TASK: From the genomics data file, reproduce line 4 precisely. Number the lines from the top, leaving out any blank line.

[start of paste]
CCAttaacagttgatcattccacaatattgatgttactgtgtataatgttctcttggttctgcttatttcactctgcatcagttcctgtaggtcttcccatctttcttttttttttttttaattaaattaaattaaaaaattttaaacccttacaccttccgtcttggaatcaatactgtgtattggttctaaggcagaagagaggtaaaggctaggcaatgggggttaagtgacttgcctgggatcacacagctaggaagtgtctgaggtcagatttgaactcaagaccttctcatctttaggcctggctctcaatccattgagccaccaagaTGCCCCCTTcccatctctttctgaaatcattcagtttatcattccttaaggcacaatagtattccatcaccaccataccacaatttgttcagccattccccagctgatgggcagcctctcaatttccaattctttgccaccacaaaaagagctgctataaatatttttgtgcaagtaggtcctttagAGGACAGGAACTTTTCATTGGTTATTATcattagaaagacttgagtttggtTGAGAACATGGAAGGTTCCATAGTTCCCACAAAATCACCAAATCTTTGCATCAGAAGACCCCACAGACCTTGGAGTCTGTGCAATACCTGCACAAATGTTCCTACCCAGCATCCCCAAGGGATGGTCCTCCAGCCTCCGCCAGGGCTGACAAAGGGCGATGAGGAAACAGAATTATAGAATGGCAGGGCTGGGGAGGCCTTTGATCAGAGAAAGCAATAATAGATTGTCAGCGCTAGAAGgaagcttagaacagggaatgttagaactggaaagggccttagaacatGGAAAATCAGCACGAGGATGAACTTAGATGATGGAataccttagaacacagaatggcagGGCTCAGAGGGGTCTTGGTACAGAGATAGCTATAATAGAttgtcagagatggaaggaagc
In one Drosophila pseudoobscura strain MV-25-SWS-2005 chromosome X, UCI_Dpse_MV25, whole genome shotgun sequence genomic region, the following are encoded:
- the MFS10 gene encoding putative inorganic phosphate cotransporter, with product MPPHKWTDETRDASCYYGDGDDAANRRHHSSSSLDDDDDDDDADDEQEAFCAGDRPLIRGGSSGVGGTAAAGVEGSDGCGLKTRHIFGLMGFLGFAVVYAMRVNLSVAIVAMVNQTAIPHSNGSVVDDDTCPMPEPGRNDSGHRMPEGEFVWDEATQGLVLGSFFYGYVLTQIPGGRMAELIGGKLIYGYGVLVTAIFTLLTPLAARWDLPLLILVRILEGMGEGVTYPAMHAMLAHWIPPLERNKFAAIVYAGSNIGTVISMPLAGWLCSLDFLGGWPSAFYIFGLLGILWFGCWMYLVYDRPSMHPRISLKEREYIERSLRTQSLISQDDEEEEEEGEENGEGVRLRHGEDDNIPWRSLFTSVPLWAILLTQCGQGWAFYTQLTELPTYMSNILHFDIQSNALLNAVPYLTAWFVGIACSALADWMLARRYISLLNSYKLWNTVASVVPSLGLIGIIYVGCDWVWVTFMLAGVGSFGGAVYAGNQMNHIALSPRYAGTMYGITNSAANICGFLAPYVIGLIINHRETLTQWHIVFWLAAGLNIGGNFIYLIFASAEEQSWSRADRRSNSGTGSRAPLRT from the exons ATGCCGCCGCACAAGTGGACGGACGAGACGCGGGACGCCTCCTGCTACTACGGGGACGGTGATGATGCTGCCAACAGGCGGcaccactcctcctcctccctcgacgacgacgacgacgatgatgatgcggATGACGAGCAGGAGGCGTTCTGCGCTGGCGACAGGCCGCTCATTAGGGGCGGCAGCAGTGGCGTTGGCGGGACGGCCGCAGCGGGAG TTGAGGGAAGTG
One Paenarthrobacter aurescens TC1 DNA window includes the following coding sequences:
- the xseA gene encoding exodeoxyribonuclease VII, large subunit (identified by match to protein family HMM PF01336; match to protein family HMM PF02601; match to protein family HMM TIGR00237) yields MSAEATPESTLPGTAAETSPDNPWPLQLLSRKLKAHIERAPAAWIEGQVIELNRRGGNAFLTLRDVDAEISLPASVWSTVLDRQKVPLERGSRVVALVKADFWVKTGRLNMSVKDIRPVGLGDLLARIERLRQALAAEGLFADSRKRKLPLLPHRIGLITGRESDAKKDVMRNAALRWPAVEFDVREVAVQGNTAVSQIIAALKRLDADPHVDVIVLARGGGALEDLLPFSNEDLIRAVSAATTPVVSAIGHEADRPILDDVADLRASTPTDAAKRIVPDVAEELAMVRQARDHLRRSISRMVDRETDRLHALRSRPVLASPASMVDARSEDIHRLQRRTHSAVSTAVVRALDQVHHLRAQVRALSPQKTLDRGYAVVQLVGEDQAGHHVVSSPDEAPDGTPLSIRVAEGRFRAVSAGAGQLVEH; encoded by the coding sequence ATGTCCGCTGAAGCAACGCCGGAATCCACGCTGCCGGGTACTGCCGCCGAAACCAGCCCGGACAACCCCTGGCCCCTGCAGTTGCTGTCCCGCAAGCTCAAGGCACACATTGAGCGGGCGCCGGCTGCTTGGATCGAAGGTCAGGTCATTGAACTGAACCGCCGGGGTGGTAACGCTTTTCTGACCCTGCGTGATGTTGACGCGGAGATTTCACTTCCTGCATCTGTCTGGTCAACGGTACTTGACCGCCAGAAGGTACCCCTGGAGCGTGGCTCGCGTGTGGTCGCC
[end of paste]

One Paenarthrobacter aurescens TC1 DNA window includes the following coding sequences: